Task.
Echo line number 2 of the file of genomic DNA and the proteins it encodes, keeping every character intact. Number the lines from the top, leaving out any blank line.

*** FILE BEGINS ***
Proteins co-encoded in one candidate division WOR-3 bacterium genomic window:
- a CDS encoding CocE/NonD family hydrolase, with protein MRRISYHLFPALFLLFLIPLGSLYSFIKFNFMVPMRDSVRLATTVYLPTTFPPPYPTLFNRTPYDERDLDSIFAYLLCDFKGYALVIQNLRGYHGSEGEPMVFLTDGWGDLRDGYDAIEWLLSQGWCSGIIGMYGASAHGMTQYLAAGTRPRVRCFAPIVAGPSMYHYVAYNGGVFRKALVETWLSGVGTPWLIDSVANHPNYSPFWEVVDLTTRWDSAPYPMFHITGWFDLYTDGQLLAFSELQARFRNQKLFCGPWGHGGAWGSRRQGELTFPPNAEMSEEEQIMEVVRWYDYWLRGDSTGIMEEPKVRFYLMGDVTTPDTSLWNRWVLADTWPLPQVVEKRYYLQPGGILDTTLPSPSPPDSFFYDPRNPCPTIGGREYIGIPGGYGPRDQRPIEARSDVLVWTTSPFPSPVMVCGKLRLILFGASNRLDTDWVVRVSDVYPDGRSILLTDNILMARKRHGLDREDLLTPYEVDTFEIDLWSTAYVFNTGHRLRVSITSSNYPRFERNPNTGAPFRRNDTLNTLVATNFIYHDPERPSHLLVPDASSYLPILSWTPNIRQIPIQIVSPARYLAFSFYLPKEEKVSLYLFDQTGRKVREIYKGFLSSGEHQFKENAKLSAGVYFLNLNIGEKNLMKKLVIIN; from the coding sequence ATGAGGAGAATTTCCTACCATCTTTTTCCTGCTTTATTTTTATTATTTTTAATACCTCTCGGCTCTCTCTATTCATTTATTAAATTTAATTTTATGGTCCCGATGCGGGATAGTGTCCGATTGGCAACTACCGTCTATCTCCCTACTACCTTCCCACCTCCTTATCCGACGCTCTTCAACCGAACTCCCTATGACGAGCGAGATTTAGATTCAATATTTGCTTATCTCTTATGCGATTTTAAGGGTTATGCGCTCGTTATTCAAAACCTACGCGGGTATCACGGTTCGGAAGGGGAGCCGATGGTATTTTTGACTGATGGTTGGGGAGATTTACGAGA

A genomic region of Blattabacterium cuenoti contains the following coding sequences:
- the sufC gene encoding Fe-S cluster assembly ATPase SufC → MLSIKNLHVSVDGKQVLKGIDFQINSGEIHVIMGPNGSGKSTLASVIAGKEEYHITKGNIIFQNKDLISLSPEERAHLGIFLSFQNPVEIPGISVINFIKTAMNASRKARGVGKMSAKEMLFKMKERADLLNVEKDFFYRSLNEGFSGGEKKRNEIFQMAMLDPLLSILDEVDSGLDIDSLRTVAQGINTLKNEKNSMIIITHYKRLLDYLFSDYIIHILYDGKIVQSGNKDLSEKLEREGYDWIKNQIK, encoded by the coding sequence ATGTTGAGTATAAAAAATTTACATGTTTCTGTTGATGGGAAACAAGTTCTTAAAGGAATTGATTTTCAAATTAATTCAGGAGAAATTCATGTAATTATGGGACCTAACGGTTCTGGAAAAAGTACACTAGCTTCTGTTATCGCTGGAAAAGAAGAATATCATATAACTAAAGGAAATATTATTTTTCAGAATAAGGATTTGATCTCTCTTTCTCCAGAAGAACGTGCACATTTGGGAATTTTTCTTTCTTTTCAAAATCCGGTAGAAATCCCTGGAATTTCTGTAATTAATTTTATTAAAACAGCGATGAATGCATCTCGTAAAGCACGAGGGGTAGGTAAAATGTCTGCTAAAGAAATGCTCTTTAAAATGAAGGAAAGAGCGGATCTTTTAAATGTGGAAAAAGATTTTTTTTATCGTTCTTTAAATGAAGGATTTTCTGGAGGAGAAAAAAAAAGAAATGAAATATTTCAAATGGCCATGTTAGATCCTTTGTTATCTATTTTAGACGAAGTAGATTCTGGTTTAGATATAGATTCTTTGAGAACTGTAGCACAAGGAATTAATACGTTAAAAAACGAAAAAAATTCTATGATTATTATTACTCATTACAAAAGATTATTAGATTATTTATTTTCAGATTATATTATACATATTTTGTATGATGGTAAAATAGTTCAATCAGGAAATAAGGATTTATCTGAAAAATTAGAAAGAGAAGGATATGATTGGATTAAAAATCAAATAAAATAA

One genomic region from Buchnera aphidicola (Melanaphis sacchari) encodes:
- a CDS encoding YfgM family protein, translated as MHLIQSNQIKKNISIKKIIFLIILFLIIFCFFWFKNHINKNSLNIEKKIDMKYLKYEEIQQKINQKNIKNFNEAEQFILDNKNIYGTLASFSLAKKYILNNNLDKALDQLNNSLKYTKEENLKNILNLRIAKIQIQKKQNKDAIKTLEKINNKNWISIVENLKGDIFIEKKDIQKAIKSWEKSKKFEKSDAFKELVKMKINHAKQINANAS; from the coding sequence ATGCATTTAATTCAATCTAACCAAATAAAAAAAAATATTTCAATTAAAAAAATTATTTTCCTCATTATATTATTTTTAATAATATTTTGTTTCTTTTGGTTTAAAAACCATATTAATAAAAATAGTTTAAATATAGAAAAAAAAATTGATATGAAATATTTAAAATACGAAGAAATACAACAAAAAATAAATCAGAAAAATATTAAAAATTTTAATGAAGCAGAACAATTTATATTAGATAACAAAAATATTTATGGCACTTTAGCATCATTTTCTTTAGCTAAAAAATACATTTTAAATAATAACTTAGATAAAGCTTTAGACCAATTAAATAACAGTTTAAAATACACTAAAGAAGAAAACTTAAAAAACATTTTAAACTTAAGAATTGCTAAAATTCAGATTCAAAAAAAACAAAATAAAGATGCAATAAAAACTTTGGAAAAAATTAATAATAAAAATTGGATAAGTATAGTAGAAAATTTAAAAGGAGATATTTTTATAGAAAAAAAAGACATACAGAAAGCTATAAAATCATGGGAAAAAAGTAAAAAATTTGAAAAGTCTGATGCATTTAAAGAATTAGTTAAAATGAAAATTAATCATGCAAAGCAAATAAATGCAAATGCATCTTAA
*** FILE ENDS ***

- a CDS encoding CocE/NonD family hydrolase, with protein MRRISYHLFPALFLLFLIPLGSLYSFIKFNFMVPMRDSVRLATTVYLPTTFPPPYPTLFNRTPYDERDLDSIFAYLLCDFKGYALVIQNLRGYHGSEGEPMVFLTDGWGDLRDGYDAIEWLLSQGWCSGIIGMYGASAHGMTQYLAAGTRPRVRCFAPIVAGPSMYHYVAYNGGVFRKALVETWLSGVGTPWLIDSVANHPNYSPFWEVVDLTTRWDSAPYPMFHITGWFDLYTDGQLLAFSELQARFRNQKLFCGPWGHGGAWGSRRQGELTFPPNAEMSEEEQIMEVVRWYDYWLRGDSTGIMEEPKVRFYLMGDVTTPDTSLWNRWVLADTWPLPQVVEKRYYLQPGGILDTTLPSPSPPDSFFYDPRNPCPTIGGREYIGIPGGYGPRDQRPIEARSDVLVWTTSPFPSPVMVCGKLRLILFGASNRLDTDWVVRVSDVYPDGRSILLTDNILMARKRHGLDREDLLTPYEVDTFEIDLWSTAYVFNTGHRLRVSITSSNYPRFERNPNTGAPFRRNDTLNTLVATNFIYHDPERPSHLLVPDASSYLPILSWTPNIRQIPIQIVSPARYLAFSFYLPKEEKVSLYLFDQTGRKVREIYKGFLSSGEHQFKENAKLSAGVYFLNLNIGEKNLMKKLVIIN; from the coding sequence ATGAGGAGAATTTCCTACCATCTTTTTCCTGCTTTATTTTTATTATTTTTAATACCTCTCGGCTCTCTCTATTCATTTATTAAATTTAATTTTATGGTCCCGATGCGGGATAGTGTCCGATTGGCAACTACCGTCTATCTCCCTACTACCTTCCCACCTCCTTATCCGACGCTCTTCAACCGAACTCCCTATGACGAGCGAGATTTAGATTCAATATTTGCTTATCTCTTATGCGATTTTAAGGGTTATGCGCTCGTTATTCAAAACCTACGCGGGTATCACGGTTCGGAAGGGGAGCCGATGGTATTTTTGACTGATGGTTGGGGAGATTTACGAGA